Flu is prevalent in our community right now. Visit our Flu Resource Center to learn about flu prevention, signs and symptoms, and help us protect our patients, families and staff from RSV and the flu by following these visitation restrictions.
Centers of Excellence
Find a Service Location
Live life young at heart. 28 days and 28 ways to live heart healthy.
At WakeMed, our patients are so much more than what we see in a hospital bed.
In December of 2016, Mindy Moore was admitted to WakeMed’s Surgical Trauma Intensive Care Unit (STICU) after suffering a pulmonary embolism – a condition in which one or more arteries in the lungs become blocked by a blood clot.
Her close friend, Erin Rieber, was there by her side every step of the way – from the time she was admitted to the time she was able to go home. Below, Erin shares her (and Mindy’s) story.
Interested in sharing your WakeMed story with us? Send us an email.
*The following is reprinted with permission from Erin Rieber and Mindy Moore.
There isn’t a day that goes by that I don’t think about your role in bringing my best friend back from the brink of death.
Following a catastrophic pulmonary embolism, she ended up in the STICU, her prognosis grim. I slept by her hospital bed for ten nights, surrounded by beeping machines that ticked off her every breath and heartbeat, alarms that continually binged and shrilled and sent my heart racing, and the ever-present whisper of fabric and squeak of rubber soled sneakers as the nurses came and went, carefully and diligently tending to her many needs.
I’ve never known fear and uncertainty like that before.
It took near constant prayer to get to a place where I could trust God no matter the outcome. But while I was in the darkest moments of my life, you guys were there. Your competency was so comforting. Your kindness and respect towards me was like cool water on parched desert earth. You never once dismissed or ignored me, never made me feel stupid or bothersome when I peppered you with questions and tried to hold it together.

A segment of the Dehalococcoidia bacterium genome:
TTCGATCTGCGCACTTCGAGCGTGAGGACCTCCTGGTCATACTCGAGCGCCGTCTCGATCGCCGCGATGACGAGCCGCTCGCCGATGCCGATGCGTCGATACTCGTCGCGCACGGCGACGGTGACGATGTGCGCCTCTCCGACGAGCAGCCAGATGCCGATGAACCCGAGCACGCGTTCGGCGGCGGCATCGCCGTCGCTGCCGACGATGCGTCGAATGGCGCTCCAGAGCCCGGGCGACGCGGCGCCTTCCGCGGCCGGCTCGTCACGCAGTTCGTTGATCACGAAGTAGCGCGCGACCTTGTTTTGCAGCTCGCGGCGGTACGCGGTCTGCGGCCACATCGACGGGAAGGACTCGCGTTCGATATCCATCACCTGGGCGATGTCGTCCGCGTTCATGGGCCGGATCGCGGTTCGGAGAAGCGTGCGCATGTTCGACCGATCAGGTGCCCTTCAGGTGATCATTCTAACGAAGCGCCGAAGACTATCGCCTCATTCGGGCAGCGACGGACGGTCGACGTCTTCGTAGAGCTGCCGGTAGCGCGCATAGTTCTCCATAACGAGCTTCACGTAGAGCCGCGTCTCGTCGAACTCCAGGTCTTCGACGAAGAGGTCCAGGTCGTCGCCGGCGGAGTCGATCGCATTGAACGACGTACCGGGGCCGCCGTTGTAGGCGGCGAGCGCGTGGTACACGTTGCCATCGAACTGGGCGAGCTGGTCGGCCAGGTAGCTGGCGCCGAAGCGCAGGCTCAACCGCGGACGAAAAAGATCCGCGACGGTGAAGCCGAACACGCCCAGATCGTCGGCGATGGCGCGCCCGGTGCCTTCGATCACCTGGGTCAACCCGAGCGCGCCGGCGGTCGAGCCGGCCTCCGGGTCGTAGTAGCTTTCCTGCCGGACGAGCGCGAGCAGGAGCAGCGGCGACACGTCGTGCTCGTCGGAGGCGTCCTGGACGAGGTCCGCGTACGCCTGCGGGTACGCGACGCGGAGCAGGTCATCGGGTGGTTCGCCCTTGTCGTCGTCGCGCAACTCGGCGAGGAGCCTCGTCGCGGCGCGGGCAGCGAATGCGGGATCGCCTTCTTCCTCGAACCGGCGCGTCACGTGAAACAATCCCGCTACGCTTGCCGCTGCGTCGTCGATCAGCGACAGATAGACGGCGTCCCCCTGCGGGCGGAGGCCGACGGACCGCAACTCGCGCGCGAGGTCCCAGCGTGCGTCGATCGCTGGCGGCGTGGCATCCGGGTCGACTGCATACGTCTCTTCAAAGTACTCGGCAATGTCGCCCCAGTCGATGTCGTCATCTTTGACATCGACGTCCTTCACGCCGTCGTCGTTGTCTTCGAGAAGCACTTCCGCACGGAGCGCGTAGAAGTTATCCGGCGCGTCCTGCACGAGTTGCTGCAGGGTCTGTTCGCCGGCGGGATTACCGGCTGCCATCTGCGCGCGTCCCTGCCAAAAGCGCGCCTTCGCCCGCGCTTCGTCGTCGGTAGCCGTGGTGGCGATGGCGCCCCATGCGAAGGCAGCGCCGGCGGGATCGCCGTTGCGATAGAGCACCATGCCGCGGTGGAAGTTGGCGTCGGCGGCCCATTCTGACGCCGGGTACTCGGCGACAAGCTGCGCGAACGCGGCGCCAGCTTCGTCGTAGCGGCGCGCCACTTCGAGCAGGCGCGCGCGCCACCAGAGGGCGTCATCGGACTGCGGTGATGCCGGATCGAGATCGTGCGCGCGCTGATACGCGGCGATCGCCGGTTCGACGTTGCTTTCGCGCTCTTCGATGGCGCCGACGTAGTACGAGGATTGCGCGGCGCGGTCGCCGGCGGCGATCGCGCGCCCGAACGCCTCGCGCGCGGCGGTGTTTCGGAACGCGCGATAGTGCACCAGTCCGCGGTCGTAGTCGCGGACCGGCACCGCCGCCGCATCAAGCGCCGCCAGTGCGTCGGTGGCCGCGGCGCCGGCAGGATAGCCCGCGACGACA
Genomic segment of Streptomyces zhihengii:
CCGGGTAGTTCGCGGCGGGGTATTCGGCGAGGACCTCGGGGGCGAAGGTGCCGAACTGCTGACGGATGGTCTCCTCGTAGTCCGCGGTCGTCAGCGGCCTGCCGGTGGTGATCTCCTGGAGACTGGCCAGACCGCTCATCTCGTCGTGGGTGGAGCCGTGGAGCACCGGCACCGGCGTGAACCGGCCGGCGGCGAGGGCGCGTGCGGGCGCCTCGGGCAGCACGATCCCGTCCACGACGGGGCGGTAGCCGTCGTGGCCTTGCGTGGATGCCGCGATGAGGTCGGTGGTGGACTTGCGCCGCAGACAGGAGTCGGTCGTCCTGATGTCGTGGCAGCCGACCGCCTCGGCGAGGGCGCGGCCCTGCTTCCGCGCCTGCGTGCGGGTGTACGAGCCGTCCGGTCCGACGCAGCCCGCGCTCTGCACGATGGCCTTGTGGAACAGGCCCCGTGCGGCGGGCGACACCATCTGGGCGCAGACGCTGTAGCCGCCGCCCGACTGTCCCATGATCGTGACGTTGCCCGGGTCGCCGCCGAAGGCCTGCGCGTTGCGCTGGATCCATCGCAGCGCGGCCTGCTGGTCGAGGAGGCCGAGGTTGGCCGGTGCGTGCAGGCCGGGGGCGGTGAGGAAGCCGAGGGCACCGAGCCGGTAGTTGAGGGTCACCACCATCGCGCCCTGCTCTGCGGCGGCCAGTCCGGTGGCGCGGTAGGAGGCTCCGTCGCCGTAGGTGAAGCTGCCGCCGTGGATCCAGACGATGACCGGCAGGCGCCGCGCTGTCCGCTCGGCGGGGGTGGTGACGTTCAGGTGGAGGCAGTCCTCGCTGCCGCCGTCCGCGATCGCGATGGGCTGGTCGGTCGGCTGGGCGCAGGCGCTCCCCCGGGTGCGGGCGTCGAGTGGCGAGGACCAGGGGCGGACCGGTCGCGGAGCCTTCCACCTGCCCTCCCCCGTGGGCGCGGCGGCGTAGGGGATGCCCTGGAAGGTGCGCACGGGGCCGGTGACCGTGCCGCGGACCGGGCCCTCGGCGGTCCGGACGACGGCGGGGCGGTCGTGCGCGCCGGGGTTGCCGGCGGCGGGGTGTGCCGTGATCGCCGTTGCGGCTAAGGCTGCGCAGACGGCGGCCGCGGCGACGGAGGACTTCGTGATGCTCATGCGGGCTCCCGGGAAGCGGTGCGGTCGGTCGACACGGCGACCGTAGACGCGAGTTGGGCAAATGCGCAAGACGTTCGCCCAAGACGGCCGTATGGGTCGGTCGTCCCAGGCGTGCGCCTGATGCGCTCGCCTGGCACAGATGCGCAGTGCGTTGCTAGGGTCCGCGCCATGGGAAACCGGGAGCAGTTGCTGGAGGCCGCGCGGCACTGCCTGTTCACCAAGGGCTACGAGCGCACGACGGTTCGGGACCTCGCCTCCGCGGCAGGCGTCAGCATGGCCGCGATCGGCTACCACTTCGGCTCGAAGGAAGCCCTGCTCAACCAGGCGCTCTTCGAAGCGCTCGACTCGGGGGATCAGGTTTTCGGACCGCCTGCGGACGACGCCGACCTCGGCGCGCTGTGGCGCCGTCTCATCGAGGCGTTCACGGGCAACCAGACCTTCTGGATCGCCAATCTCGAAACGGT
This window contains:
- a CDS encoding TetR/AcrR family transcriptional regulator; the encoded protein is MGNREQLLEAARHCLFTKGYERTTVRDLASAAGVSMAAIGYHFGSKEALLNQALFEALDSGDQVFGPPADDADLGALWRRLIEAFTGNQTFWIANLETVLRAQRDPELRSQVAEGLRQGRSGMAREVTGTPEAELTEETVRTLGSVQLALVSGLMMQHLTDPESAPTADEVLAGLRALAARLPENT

I am profoundly changed by that experience. I’m so grateful to God for getting both Mindy and me through that terrible time, but I’m also overwhelmingly grateful to you, the medical personnel who gave your all to save Mindy’s life.
You never gave up on her. You never hardened your hearts towards the near hopelessness of a patient who’d coded twice, once for 15 minutes, and the next for an astounding 25 minutes.
You operated on the belief that she could be saved, no matter the odds.
You have no idea how much you’ve affected my life—and others through me!
Since March, Mindy and I have partnered with the American Red Cross, using both Mindy’s story and our talents as professional storytellers to encourage blood donation. It’s just one small way that we have found to be able to give back.
Thank you for what you do. I know it must be such a difficult job, and that the realities of witnessing life and death as a normal part of your day must be tremendously wearing over time.
But it’s worth it.
To the families of your patients, no matter the outcome, your work is very precious indeed. I have my best friend back thanks to you. That is a gift that can never be repaid. Just as it can never be forgotten.
God bless you all, and know that what you do makes all the difference in the world. After all, some superheroes wear capes, some wear uniforms . . . and some wear scrubs :)
(writing as Erin Knightley, USA Today Bestselling Author)
3000 New Bern Ave.
Raleigh, NC 27610